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Say Goodbye, Maggie Cole (1972)
Susan Hayward's Swan Song.
Susan Hayward was a star. She was a huge star. Why she is not better remembered today is a mystery. If nothing else, this 1972 TV movie, which would prove to be Hayward's swan song, reminds us of how great a screen presence she was. In "Say Goodbye, Maggie Cole" Hayward commands the screen no matter if the material is somewhat routine. The viewer is unable to take their eyes off her. She truly is magnificent. She gets strong support from Darrin McGavin and, especially, Jeanette Nolan. This film is becoming hard to find and is rarely televised but it is definitely worth viewing. "Say Goodbye, Maggie Cole" demands a DVD release if for no other reason than as a historical testament of the final film appearance of Susan Hayward and to remind audiences of today that she was one of the great American movie stars.
A Taste of Evil (1971)
Classic Chiller with Parkins and Stanwyck in Top Form
I just found a copy of this classic 1970's chiller on ebay. To my surprise, it is just as effective watching today as I remember seeing it as a child. There are many genuine thrills and chills as Barbara Parkins plays a young woman returning to the creepy mansion where she was traumatized as a child. Barbara Stanwyck plays her mother. Both actresses, fresh off their respective 1960's TV series' "Peyton Place" and "The Big Valley," give excellent performances. Parkins was an underrated actress and is truly memorable in her role of the terrorized girl. She is also very beautiful. Stanwyck is dignified and elegant and this film is a reminder of the great talent that was hers. This movie is a forgotten gem. It would be great to see it released on DVD someday.
Backstory: Valley of the Dolls (2001)
VALLEY OF THE DOLLS has the last laugh!
This American Movie Classics special is a fascinating look back at a cult classic, 30 years after it's release. Critics were unmerciful when "Valley of the Dolls" was originally released in 1967. VOD, however, has had the last laugh. It has stood the test of time and is remembered today while many of the critic's darlings of 1967 have long been forgotten. This special attempts to tell why.
The segments on Sharon Tate and Judy Garland are sad reminders of what might have been. The real treats here are the up to date interviews with the movies two stars, Patty Duke and Barbara Parkins.
Ms. Duke appears to be finally enjoying her legacy with "Valley of the Dolls." She has proven herself to be an accomplished actress many times over as her Oscar and multiple Emmy Award wins will attest. However, when all is said and done, she will always be linked to and remembered as Neely O'Hara.
It is doubly exciting to see Ms. Parkins who has been absent from the movies and TV for too long. She is as beautiful today as she was in 1967. She still has that magical voice that melts your heart.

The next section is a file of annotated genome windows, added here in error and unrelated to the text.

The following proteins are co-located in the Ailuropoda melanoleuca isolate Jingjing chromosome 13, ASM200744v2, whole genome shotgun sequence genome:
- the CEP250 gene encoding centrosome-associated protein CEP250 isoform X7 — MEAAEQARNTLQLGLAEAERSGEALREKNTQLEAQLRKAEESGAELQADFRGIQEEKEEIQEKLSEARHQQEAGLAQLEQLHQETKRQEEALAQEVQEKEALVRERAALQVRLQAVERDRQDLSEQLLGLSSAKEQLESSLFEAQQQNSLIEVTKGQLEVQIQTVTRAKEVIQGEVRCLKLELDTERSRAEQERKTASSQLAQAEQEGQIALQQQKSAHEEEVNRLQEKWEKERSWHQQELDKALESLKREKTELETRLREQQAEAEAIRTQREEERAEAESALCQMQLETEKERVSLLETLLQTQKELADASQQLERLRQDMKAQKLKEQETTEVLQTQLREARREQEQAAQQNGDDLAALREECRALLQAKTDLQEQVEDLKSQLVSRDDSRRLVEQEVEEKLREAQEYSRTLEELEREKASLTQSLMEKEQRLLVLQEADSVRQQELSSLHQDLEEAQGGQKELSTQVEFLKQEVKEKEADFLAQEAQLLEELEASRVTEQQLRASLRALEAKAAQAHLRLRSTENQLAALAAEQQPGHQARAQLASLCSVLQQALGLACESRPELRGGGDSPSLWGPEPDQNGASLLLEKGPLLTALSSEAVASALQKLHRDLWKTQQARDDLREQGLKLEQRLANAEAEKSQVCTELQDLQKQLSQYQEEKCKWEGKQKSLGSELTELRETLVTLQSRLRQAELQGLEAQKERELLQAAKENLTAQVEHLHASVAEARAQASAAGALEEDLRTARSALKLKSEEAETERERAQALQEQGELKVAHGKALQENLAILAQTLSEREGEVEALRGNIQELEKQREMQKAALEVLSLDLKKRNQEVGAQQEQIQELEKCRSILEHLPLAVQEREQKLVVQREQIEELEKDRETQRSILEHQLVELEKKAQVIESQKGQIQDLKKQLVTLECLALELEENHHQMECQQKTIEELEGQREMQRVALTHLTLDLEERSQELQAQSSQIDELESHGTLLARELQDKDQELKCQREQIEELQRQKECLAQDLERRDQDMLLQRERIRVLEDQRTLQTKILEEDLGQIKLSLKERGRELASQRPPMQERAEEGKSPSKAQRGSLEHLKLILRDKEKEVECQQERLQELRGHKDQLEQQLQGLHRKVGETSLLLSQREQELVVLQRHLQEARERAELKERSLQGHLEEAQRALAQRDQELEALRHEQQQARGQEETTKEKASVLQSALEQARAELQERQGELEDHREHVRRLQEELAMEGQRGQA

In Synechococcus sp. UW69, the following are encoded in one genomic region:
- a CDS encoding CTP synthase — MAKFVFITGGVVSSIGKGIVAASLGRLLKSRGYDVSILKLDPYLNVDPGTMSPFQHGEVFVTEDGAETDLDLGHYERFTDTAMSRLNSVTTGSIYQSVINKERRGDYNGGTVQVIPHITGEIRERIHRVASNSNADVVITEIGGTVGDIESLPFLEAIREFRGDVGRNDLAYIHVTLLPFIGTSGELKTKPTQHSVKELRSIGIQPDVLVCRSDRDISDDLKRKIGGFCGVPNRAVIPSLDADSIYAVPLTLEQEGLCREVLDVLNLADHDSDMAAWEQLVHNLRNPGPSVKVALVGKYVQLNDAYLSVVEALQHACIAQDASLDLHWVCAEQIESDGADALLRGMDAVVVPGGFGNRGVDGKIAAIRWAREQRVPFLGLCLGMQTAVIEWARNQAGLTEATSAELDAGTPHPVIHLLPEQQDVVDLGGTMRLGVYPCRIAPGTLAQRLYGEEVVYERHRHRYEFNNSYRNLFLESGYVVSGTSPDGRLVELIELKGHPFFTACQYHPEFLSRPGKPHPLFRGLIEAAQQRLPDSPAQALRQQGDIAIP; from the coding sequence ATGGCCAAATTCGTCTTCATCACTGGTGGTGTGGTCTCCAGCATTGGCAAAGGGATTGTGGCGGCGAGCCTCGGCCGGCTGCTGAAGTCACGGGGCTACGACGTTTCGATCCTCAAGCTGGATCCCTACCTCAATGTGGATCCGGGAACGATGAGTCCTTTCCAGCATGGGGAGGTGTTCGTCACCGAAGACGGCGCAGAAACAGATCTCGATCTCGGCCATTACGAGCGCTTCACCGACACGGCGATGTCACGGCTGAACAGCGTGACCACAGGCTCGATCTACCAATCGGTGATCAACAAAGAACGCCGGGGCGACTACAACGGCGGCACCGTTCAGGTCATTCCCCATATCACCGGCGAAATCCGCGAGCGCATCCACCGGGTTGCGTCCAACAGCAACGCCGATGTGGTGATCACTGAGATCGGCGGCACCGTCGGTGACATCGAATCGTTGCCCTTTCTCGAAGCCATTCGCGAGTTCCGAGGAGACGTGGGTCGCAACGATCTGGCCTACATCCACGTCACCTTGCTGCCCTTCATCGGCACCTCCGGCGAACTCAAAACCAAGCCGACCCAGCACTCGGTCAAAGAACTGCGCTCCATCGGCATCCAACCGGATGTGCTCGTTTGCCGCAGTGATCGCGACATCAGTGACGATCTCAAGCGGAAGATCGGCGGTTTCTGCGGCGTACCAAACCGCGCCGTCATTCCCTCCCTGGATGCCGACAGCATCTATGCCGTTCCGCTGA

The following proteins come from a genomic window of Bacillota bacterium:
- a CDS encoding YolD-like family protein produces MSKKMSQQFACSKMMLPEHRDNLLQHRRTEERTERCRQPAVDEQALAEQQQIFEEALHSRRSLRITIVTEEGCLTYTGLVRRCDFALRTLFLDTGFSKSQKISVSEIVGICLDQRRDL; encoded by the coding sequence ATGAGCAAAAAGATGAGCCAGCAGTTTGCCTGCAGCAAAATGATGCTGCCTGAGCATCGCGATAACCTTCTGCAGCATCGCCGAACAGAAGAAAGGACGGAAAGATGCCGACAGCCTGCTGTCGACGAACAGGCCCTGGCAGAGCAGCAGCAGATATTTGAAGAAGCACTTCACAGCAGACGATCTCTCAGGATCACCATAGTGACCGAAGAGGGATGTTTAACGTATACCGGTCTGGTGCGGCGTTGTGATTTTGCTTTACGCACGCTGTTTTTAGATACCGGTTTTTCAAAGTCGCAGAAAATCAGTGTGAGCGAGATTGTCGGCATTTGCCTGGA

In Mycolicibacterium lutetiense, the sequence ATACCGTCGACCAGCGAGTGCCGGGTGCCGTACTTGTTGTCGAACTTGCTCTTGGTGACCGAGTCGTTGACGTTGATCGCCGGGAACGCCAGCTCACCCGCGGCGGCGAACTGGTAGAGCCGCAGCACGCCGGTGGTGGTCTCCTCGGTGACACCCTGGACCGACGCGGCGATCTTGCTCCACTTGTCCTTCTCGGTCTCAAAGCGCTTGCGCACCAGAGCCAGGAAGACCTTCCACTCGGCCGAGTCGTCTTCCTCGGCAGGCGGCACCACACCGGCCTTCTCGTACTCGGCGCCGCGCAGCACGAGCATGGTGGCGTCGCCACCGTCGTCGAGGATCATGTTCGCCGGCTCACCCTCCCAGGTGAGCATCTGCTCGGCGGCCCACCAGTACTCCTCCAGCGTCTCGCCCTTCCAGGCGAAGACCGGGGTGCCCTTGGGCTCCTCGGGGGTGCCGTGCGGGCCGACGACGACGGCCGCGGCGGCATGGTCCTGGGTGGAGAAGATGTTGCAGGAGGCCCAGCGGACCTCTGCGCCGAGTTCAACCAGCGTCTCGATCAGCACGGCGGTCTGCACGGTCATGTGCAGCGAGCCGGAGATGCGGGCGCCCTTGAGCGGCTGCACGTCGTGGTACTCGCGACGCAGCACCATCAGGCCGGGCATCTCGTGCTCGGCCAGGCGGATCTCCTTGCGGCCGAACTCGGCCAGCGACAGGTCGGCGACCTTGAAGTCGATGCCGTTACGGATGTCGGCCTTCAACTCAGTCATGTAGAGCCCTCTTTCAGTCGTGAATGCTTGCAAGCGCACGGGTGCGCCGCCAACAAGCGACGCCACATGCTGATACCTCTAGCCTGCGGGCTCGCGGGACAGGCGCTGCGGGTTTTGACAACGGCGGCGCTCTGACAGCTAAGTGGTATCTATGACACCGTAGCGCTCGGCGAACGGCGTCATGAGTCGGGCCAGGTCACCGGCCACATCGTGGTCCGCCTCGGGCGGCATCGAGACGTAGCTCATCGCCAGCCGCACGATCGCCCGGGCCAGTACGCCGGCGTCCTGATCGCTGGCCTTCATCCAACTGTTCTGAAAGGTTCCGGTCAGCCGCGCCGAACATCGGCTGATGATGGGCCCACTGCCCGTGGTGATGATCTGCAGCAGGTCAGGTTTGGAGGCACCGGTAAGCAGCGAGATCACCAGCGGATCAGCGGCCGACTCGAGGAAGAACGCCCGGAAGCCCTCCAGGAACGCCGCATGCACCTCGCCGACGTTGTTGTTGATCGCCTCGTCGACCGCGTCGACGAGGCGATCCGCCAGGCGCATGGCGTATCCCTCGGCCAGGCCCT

I hope they include this 30 minute special on the eventual DVD release of "Valley
Law of the Land (1976)
Don Johnson and Barbara Parkins bring glamour to the old west.
This who dunnit set in the old west is enhanced by the beauty of Don Johnson and Barbara Parkins in their youthful prime. Parkins is cast as a prostitute targeted as the next victim of a serial killer. Johnson is a drifter who becomes a hero. Parkins is beautiful. She is one of the most underrated actresses of the 1960s and 70s. Johnson went on to Miami Vice and stardom. The rest of the cast, including Darleen Carr and Jim Davis, do a fine job as well. Although in many ways, this is a routine Western. There is nothing much original in the plot. However, the top-notch cast makes Law of the Land memorable. I think I read somewhere that this movie was a pilot for a proposed series that never took off. Too bad. It is highly watchable and has long been a favorite of mine. It would be nice to see Law of the Land receive a DVD release.
This bio is as campy as anything Jacqueline Susann ever wrote.
This bio is as campy and trashy as anything jacqueline Susann ever wrote. Michele Lee does an excellent job in her impersonation of Susann. Unlike Bette Midler's recent performance as Jackie in the movie "Isn't She Great", Lee is believable and makes the audience care. As an added treat, Barbara Parkins show up as Susann's book editor and gets to mutter the line, "Where is Barbara Parkins?" as she watches a scene from "Valley of the Dolls" be filmed. Whether you are a Jacqueline Susann fan or not, this one is worth checking out.
Susann would have loved it!
Forget Me Never (1999)
Mia Farrow gives an excellent performance
Mia Farrow gives an excellent performance in this rare TV outing. She was nominated for a Golden Globe Award for her role as a woman suffering from the onset of Alzheimer's disease. It is so realistic that, at times, it is difficult to watch but the viewer is rewarded with a satisfying conclusion. I highly recommend this film.